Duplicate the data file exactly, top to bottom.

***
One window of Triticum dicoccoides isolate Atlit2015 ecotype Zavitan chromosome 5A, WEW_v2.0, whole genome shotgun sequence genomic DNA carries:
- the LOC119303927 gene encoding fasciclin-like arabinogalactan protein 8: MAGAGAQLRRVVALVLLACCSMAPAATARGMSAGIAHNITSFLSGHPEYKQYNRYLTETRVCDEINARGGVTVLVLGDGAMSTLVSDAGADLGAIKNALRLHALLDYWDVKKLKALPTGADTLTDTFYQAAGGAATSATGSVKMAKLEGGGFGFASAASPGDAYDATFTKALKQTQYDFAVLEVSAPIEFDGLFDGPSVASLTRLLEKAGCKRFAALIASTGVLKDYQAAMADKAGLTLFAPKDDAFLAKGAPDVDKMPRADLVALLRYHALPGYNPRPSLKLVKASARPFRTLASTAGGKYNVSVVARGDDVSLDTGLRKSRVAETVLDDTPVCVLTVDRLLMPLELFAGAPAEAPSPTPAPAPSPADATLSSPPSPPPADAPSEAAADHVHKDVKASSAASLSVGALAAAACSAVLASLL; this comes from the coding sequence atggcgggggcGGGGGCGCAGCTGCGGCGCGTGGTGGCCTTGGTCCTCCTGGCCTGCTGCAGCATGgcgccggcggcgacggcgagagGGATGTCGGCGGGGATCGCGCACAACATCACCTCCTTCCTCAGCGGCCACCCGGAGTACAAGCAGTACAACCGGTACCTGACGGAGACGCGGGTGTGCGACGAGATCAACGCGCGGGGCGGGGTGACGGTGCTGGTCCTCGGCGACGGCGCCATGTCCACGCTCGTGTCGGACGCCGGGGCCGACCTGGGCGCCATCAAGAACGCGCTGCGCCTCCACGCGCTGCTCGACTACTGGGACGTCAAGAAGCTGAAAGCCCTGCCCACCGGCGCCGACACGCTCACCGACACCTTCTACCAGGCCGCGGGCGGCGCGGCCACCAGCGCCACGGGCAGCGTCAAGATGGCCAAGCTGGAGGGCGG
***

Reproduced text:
One window of Triticum dicoccoides isolate Atlit2015 ecotype Zavitan chromosome 5A, WEW_v2.0, whole genome shotgun sequence genomic DNA carries:
- the LOC119303927 gene encoding fasciclin-like arabinogalactan protein 8: MAGAGAQLRRVVALVLLACCSMAPAATARGMSAGIAHNITSFLSGHPEYKQYNRYLTETRVCDEINARGGVTVLVLGDGAMSTLVSDAGADLGAIKNALRLHALLDYWDVKKLKALPTGADTLTDTFYQAAGGAATSATGSVKMAKLEGGGFGFASAASPGDAYDATFTKALKQTQYDFAVLEVSAPIEFDGLFDGPSVASLTRLLEKAGCKRFAALIASTGVLKDYQAAMADKAGLTLFAPKDDAFLAKGAPDVDKMPRADLVALLRYHALPGYNPRPSLKLVKASARPFRTLASTAGGKYNVSVVARGDDVSLDTGLRKSRVAETVLDDTPVCVLTVDRLLMPLELFAGAPAEAPSPTPAPAPSPADATLSSPPSPPPADAPSEAAADHVHKDVKASSAASLSVGALAAAACSAVLASLL; this comes from the coding sequence atggcgggggcGGGGGCGCAGCTGCGGCGCGTGGTGGCCTTGGTCCTCCTGGCCTGCTGCAGCATGgcgccggcggcgacggcgagagGGATGTCGGCGGGGATCGCGCACAACATCACCTCCTTCCTCAGCGGCCACCCGGAGTACAAGCAGTACAACCGGTACCTGACGGAGACGCGGGTGTGCGACGAGATCAACGCGCGGGGCGGGGTGACGGTGCTGGTCCTCGGCGACGGCGCCATGTCCACGCTCGTGTCGGACGCCGGGGCCGACCTGGGCGCCATCAAGAACGCGCTGCGCCTCCACGCGCTGCTCGACTACTGGGACGTCAAGAAGCTGAAAGCCCTGCCCACCGGCGCCGACACGCTCACCGACACCTTCTACCAGGCCGCGGGCGGCGCGGCCACCAGCGCCACGGGCAGCGTCAAGATGGCCAAGCTGGAGGGCGG